President Joe Biden is set to attend a special NATO gathering in Brussels, Belgium on Wednesday, where he is expected to announce new sanctions against Russia. Biden will address the European Council, where he is expected to detail efforts to enforce the sanctions already in place as well as incorporate newly expected sanctions. White House National Security Adviser Jake Sullivan said regarding the president’s trip: “He will join our partners in imposing further sanctions on Russia and tightening the existing sanctions to crack down on evasion and to ensure robust enforcement.” However, Sullivan demurred to detail what new sanctions might be.
The White House has announced that President Biden will travel to both Belgium and Poland, but any other stops on the European trip are not known to the public. Biden is not expected to visit Ukraine nor to meet with Ukrainian President Volodymyr Zelenskyy.
Biden is expected to press European allies for continued unity and support of the Ukraine; the Polish president is looking to meet with President Biden personally. It is expected that he will implore President Biden for assistance with humanitarian aid. At least two million Ukrainians have fled to Poland since Russia invaded Ukraine on February 24.
Polish President Andrzej Duda is also expected to discuss the possibility of a beefed up NATO presence in his country. At present, there are 10,000 American troops in Poland. On Tuesday, a senior defense official revealed that Secretary of Defense Lloyd Austin is considering sending more U.S. troops to the NATO effort.
President Duda is not the only Eastern European leader to ask for more NATO troops; Latvia, Romania, Estonia, and Lithuania have all lobbied for a stepped-up NATO military presence in their respective countries.
Sullivan shared that President Biden does plan to discuss “longer term adjustments to NATO force posture on the eastern flank.” At the same time, President Biden has been adamant regarding sending American troops into Ukraine as he feels Russian President Vladimir Putin could see this as an act of aggression; he has said the same about placing a no-fly zone over Ukraine.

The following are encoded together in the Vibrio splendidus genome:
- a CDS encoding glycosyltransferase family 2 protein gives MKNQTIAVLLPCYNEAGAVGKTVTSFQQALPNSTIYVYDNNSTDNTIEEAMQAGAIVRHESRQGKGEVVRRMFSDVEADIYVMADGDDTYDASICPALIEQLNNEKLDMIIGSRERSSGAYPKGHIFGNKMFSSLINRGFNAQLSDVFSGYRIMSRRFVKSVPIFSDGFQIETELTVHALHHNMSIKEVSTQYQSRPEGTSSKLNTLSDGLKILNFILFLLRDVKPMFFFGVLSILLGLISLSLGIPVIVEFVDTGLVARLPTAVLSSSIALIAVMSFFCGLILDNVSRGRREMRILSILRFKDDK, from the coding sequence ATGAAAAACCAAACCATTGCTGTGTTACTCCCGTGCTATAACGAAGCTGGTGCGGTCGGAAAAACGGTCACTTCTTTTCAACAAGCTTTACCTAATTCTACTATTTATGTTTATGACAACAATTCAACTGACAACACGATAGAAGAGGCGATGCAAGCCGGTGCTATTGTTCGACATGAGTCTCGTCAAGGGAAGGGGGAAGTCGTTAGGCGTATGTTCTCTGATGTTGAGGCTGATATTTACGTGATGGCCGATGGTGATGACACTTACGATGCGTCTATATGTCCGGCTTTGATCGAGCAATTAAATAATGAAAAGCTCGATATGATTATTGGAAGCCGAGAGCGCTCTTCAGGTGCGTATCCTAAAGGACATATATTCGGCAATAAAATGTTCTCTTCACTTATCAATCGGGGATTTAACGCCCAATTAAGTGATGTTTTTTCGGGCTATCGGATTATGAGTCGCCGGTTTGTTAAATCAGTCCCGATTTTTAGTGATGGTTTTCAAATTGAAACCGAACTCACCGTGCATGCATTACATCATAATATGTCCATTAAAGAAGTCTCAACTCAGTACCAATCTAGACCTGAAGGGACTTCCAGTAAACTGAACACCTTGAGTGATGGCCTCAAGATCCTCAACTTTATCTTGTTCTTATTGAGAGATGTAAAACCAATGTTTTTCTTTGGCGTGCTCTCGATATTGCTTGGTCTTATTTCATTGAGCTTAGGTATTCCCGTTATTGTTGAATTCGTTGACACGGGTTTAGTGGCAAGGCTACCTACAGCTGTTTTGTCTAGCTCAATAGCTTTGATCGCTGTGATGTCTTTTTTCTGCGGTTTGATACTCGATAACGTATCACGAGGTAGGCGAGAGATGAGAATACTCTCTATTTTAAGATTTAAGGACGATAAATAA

Last week, Secretary of Defense Lloyd Austin meet with his Eastern European counterparts in regards to the defenses that should be set up from Estonia to Latvia to Poland and Romania. These individuals are looking to set up the defenses of these countries, not only so that Putin would be deterred from invading not only NATO countries during the Russia-Ukraine conflict, but also for up to ten years after.
Although NATO is meeting to discuss the conflict in Ukraine in Belgium, Russian Foreign Minister Sergei Lavrov said publicly that “if NATO sends peacekeepers into Ukraine amid Russia’s invasion, that will lead to a direct military clash between the Russian forces and the alliance.”
Early Wednesday morning, Lavrov told the Russian state-news agency TASS that sending even NATO peacekeepers “would lead to a direct clash between the Armed Forces of the Russian Federation and the alliance.”
President Putin has said since he ordered a “special military operation” into Ukraine that any assistance to Ukraine by NATO or Western allies would be seen as an act of aggression toward Russia. However, President Biden has taken the advice of the members of Congress as well as the will of the bulk of the American people into account when preparing to secure aid of various types for the embattled Ukrainian people.
The U.S. Ambassador to the United Nations Linda Thomas-Greenfield said publicly that calls for the United States to take part in any peacekeeping operations inside Ukraine’s borders would go unheeded: “The president has been very clear that we will not put American troops on the ground in Ukraine.”
While Thomas-Greenfield and other members of the Biden Administration have said multiple times that the country does not intend to enter into war with Russia, last week, when President Volodymyr Zelenskyy addressed Congress, he inferred that the world is on the cusp of a third world war.